Calcium cons - scary side effect of oral supplements

FRESNO, Calif.

Dr. Alan Ackermann calls it the widow-maker.

"I just couldn't believe it," Daisy Sotolongo, a heart patient told Action News.

That was Daisy Sotolongo's reaction when she found out the main artery in her heart, was 99-percent blocked.

"She was about to have a major heart attack because of it," Alan Ackermann, DO, FACC, a board certified cardiologist told Action News.

Doctors opened the blockages before that happened. Then Daisy found out she may have been increasing her own risk of heart attack, just by trying to prevent osteoporosis.

"The doctor told me I needed to take calcium," Daisy said.

A study finds oral calcium supplements like the ones Daisy was taking can increase the risk of heart attack by as much as 86-percent.

"It is a real issue that needs to be looked at," Dr. Ackermann added.

Dr. Ackermann says when taken in concentrated pill form, it could quickly raise the amount of calcium in your blood.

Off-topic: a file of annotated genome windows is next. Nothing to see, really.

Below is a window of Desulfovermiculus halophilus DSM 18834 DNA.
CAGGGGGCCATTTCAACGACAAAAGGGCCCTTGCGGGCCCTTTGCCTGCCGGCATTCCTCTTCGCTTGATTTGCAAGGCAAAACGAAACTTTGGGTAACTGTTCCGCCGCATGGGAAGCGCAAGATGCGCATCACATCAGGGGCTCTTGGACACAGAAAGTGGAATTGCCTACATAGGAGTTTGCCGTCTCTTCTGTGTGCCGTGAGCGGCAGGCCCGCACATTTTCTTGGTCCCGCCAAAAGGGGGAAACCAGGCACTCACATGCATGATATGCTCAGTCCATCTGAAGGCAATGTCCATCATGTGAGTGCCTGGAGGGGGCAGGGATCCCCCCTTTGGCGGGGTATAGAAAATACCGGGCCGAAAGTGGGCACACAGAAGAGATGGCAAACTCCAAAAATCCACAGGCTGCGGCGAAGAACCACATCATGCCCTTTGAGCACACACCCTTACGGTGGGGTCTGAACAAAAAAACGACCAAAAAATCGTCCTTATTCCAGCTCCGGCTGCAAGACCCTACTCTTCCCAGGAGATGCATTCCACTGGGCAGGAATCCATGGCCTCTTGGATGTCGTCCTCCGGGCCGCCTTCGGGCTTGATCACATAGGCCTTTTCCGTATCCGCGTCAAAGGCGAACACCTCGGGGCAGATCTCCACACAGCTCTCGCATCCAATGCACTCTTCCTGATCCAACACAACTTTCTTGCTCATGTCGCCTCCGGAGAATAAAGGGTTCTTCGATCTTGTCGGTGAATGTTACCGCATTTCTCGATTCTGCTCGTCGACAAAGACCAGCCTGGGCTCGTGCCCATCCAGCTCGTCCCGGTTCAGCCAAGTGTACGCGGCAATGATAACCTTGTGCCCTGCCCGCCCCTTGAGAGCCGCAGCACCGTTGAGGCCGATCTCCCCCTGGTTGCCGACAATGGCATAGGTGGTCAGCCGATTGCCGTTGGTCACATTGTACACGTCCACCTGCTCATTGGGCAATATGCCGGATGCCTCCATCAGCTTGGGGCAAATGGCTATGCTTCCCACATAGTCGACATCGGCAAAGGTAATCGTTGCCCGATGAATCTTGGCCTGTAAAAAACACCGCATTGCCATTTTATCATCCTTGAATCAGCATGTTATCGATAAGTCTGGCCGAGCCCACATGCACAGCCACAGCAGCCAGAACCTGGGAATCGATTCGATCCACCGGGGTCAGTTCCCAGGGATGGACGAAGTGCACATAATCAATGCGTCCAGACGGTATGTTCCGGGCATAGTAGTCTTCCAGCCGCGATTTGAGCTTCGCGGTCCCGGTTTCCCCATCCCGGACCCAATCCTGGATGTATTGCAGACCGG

"The theory behind it is that when you have a rapid rise of calcium that it can promote clotting which will give you a heart attack," Dr. Ackermann explained.

He says women need to know their risk factors for heart disease and osteoporosis to determine if the supplements will help or hurt them. If you're prone to heart disease.

"What we're advocating now is that you try to consume more foods that will give you natural calcium rather than take the oral supplements," Dr. Ackermann said.

Try non-fat dairy products like yogurt or cottage cheese. Or get greens! Broccoli, collard greens and spinach are great sources of calcium.

Daisy's making veggies her main source of calcium, and she's lifting weights to strengthen her bones. Now, after her close call - "I feel great," Daisy concluded.

Dr. Ackermann says natural calcium may be better for women trying to prevent osteoporosis because it's absorbed by the body more gradually. He says it's important to talk with your doctor if you have any concerns about oral calcium supplements and your risk of heart disease.

For more information, contact:

Alan Ackermann DO, FACC
(305) 935-5101

Copyright © 2021 KFSN-TV. All Rights Reserved.